Apple’s new 9.7-inch 2017 iPad doesn’t come with a lot of surprises except for one, the $329 price tag Apple gave the 32GB model. It now competes with other budget tablets including the company’s own iPad mini 4, their former low-price option. Potential buyers may want to know if this new 2017 iPad offers enough reasons to upgrade from their present iPad or switch from another company’s tablet. We’ll let readers know in our review of the new low-cost iPad.
Apple and other retailers sell the iPad in two storage sizes, 32GB for $329 and 128GB for $429. That gets the buyer a Wi-Fi only model. Add Cellular for an extra $130 making them $459 for 32GB and $559 for 128GB. You can also add Apple Care for $99, which delivers premium support and an extra year to the warranty life.
Apple sells the new 2017 iPad in three colors, Space Gray, Silver and Gold.
2017 iPad: Hardware Design
The hardware design of the new 9.7-inch 2017 iPad looks almost exactly like the rest of the iPads Apple sells or sold earlier. It’s got the same rounded corners, brushed aluminum edges that bring the front glass display together with the aluminum back and the same rounded edges.
Along the top right we get the power button and on the top right we find the volume up and down buttons.
Apple didn’t remove the 3.5mm stereo headphone/mic combo port like they did on the iPhone 7 and 7 Plus. It’s still there on the top edge on the left.
The left edge doesn’t show us much, but Apple placed their magnets there to connect to the Apple Smart Cover and other covers.
The bottom edge of the new 2017 iPad has the speakers and a Lightning port between them.
Why doesn’t Apple change their iPad design more drastically from model to model? First, why mess with something that works? People like the thin slab of glass and metal design because it works well, Apple makes them to last and it helps users view content and attach accessories in a useful way.
2017 iPad: Performance and Battery Life
The new 2017 iPad comes it at only $329 and it’s budget price shows somewhat. Pressing the home button to unlock takes a second or two longer than my iPad Pro or iPhone 7 Plus. Apps usually launch instantly, but after a little use, the iPad does launch them noticeably slower. However, it’s not enough that the average user will mind. In fact, if I wasn’t looking for a speed difference while launching apps and unlocking my iPad next to my other iOS devices, then I might not have noticed.
The graphics chip and CPU built into the new 2017 iPad run slower than the iPad Pro and iPhone 7 and iPhone 7 Plus. The A10 Fusion chip in the iPhone 7 bests the 2017 iPad’s A9 as does the M10 over the M9 for graphics processing. In real world, that means the new iPad’s not the top choice for gaming and design, but it will still play casual games and in my experience works well for most common tasks.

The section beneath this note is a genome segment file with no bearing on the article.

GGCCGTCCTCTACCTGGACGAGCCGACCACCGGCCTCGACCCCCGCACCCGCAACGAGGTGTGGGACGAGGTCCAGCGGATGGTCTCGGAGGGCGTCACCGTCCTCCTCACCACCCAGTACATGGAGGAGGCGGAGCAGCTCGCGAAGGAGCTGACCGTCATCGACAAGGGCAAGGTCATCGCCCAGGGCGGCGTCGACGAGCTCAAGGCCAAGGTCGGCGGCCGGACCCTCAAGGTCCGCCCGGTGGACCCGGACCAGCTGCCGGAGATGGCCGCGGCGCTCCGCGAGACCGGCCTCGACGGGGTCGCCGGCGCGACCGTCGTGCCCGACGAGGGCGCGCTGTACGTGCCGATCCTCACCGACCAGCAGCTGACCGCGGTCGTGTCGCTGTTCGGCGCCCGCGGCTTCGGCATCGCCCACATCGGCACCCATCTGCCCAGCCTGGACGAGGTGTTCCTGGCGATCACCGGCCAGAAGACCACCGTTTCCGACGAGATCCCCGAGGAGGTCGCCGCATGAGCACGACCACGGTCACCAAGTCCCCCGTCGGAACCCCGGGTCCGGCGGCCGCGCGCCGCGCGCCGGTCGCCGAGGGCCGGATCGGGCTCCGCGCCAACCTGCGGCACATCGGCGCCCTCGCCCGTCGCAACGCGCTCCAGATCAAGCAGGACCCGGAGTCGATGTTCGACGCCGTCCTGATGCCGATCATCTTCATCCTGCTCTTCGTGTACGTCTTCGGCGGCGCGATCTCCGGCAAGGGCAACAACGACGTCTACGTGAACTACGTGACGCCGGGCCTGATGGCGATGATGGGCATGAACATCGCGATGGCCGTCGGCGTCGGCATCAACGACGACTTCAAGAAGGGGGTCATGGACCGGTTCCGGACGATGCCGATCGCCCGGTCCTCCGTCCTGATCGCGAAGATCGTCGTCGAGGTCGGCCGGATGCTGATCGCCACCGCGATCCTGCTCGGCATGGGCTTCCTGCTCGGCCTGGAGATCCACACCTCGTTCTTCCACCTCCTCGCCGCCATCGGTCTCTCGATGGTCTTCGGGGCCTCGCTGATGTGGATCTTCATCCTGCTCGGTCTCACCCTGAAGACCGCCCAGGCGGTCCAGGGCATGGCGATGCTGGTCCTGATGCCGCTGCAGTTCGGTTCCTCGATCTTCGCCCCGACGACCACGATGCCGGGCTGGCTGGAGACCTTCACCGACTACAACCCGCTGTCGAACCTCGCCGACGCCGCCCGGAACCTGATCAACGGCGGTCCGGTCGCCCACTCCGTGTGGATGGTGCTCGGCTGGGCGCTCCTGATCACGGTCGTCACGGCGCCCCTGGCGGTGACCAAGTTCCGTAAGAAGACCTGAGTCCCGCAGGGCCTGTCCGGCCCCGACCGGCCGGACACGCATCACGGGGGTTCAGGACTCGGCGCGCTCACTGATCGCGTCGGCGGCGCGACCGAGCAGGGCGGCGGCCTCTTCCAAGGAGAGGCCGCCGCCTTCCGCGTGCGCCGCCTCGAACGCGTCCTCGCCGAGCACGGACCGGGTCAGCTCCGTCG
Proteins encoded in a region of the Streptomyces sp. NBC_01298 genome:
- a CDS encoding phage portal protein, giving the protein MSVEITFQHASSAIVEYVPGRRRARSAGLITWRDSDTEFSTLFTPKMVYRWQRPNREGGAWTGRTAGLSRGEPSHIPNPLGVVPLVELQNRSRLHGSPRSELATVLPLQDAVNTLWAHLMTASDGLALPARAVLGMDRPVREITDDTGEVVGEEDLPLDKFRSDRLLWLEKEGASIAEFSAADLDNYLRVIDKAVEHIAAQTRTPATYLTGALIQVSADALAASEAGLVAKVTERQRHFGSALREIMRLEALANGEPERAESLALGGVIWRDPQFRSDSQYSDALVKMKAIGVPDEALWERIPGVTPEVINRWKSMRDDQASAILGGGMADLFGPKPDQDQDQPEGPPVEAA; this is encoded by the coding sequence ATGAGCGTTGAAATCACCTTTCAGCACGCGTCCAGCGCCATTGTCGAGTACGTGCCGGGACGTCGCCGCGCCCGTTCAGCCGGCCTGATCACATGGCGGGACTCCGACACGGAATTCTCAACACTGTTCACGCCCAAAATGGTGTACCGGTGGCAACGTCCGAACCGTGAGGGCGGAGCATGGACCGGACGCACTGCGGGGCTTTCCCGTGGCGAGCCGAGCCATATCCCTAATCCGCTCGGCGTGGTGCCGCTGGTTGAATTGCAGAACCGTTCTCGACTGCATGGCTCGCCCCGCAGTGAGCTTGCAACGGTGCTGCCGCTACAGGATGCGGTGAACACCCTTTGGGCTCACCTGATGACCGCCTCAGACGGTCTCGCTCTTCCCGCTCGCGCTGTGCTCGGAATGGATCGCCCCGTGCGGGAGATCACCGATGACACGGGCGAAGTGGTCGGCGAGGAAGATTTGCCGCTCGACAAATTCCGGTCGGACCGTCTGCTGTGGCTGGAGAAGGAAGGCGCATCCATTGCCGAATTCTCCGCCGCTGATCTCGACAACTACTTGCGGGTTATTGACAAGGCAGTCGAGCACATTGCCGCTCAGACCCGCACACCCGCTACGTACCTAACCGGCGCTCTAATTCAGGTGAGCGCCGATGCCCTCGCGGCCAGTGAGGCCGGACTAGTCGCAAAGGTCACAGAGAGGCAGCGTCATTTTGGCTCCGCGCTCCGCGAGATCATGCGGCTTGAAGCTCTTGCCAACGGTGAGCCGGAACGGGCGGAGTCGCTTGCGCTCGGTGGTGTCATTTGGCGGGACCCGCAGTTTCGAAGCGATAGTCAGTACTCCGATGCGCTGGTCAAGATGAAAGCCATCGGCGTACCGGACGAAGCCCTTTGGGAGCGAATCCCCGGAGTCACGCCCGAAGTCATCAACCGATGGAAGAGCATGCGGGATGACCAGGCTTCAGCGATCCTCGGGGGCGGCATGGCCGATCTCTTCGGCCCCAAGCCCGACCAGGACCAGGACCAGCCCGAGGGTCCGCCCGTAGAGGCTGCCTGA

The battery of the new 2017 iPad compares favorably to the other iPads. Apple promises 9-10 hours depending on what you’re doing. That’s pretty accurate in real-world experience.
Despite the low price, the new iPad isn’t a slouch in terms of power and battery life. Most users will enjoy using it, but the power user might want the iPad Pro instead.
2017 iPad: Camera
Apple put an 8MP camera on the back of the new 2017 iPad and it enjoys many of the same features seen in iPhone cameras. You can use it to take Live Photos, panorama photos, HDR images, burst mode, timer mode photos and videos. It shoots 1080P video at 30fps, 120fps Slo-mo video and time-lapse video with image stabilization.
On the front, there’s a 1.2MP FaceTime HD camera that’s capable of Life Photos, 720P video and burst mode as well. Strangely, the front facing camera has a better aperture of f/2.2 compared to f/2.4 for the back camera. Aperture gives the user better low-light photos and narrower depth of field which blurs out the background.
Live Photos are fun. I created the above animated GIF of a Live Photo using the iOS app LivePix ($1.99).
The camera doesn’t give users the Portrait mode we enjoy in the iPhone 7 camera. In spite of that, the camera app on the iPad works a lot like the iPhone camera app. You can switch from the front to back easily.
On the left, you’ll see the digital zoom control. Digital zoom isn’t recommended since it blows up the size of the pixels instead of moving the lens like a traditional DSLR or Point-and-shoot photo camera zoom lens. You’ll get softer focus like the photo in the gallery above. The gallery above has two images, one with zoom and one using normal zoom without digital zoom.
On the right side of the Camera app screen (seen above), we see the controls to turn on or off features like Live Photos, HDR or the Timer. They’re on the top right above the shutter release button. Immediately above the shutter release below these buttons, you’ll find the toggle to switch from the front to back camera.